They remind us that we aren’t alone in this, and that our children aren’t the only ones that seem to have gone completely bonkers at this age.
Does this sound familiar at all:
“We were convinced our son was brilliant, homeschooling was great,
and really, our parenting and teaching skills were awesome, too. Yes,
sir, life was sweet.
Then he turned nine, and the wheels fell off the train.
That year, school fell apart. Math was an all-day ordeal. Often, it
seemed, it was the only thing we got done. Everything he did took
forever, and he was constantly getting distracted.”
I had a similar experience with my son in our homeschool. He has become easily distracted and simple tasks dragged on and took forever! Hal and Melanie give an explanation as to why this happens, and it’s no ones fault.
Or how about this scenario:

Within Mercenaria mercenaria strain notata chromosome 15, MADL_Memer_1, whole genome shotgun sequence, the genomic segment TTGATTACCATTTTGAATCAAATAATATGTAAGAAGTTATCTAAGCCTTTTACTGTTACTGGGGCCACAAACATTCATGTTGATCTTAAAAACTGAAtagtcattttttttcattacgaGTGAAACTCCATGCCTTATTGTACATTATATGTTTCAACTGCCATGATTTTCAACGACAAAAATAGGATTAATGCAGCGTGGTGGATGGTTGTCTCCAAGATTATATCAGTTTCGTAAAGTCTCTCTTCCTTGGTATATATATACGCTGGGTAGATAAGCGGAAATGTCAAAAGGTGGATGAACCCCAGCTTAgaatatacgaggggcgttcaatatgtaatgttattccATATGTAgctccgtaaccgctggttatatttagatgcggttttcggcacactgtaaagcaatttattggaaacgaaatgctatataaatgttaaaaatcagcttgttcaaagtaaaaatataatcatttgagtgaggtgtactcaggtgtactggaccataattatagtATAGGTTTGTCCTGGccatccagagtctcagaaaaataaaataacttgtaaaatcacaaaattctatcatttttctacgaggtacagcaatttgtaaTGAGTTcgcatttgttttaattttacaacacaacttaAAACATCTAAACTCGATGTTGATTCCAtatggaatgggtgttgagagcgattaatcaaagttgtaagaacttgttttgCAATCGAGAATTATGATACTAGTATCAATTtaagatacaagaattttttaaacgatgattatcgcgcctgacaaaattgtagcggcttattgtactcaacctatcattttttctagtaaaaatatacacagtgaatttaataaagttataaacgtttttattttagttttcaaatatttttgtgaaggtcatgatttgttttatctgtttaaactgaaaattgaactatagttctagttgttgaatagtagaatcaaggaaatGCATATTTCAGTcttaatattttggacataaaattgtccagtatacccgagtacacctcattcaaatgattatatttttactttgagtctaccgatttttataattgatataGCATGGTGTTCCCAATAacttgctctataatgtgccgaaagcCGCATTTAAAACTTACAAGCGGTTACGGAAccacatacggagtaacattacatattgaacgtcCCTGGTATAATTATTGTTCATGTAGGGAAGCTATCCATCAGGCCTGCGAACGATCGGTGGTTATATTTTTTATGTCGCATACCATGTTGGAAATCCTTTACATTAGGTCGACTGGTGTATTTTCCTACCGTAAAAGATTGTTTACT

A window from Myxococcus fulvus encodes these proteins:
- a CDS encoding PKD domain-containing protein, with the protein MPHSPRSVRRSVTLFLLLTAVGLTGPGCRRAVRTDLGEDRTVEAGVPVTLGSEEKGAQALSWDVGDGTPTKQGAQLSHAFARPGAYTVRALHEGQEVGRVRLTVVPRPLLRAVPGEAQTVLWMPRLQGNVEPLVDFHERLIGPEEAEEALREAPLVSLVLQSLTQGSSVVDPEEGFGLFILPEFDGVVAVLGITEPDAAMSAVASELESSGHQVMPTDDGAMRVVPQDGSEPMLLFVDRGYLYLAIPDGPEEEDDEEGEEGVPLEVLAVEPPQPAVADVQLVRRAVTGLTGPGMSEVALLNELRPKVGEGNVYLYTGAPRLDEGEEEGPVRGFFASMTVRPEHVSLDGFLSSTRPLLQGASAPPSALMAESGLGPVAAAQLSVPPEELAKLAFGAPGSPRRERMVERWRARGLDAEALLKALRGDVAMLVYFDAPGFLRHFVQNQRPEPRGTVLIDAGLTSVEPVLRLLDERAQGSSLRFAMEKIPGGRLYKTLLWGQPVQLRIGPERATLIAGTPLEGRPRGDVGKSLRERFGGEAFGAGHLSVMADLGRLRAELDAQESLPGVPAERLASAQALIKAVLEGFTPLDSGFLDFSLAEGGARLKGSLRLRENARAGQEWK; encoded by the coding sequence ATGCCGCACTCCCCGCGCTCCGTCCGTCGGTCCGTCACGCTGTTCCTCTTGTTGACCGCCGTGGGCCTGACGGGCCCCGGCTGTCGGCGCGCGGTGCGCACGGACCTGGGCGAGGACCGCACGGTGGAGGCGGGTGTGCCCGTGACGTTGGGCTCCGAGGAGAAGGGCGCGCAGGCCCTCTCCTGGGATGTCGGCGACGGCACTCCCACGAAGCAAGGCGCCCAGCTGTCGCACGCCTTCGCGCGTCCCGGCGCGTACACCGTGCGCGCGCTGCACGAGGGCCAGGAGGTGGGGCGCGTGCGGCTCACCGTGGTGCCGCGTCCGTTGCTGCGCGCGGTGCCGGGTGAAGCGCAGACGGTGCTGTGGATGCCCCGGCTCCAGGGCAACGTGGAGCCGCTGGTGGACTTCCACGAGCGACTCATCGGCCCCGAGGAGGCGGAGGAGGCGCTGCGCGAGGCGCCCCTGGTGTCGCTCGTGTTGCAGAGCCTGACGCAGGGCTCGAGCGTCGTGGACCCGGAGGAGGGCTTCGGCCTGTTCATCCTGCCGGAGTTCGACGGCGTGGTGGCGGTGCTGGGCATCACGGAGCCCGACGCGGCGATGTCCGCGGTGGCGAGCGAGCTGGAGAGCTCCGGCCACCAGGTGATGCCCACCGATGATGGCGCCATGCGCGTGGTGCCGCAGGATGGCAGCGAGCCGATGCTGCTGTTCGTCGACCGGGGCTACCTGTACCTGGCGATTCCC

“Son, go get me my keys,” one of us would tell him. The car keys were
always left on top of the microwave oven in the kitchen. No variation.
Forty-five minutes later, we’d find him wandering aimlessly around
the house. His shades were up, but no one was home.”
There have been SO MANY times when I would ask my child to do something, and the response would be “okay, just a minute”. And then 20 minutes later I’d go back and ask why he hadn’t done the task. I’d get a blank stare, and he didn’t even remember being asked in the first place. This was always so baffling to me, and frustrating!
It just can’t be helped. Hal and Melanie reassure us that this is a normal occurrence:
“During puberty, the part of the brain changing the most is the area
that controls executive functions. These are tasks like problem
solving, priority setting, short term memory, attention, and focus.
This is the center of common sense and good judgment, the part
which decides, “This thing—Good idea? Bad idea?” ……
Neurologists say that during early adolescence, these parts of the
brain actually unravel; there truly is a temporary loss of function
as the neurons re-assemble into their adult configurations.”
Well, it all makes much more sense now doesn’t it?! They give some great advice and tips for coping through this stage, but of course there is no “cure” and we just have to do our best to be understanding and supportive of our children as they make this confusing transition from child to teenager.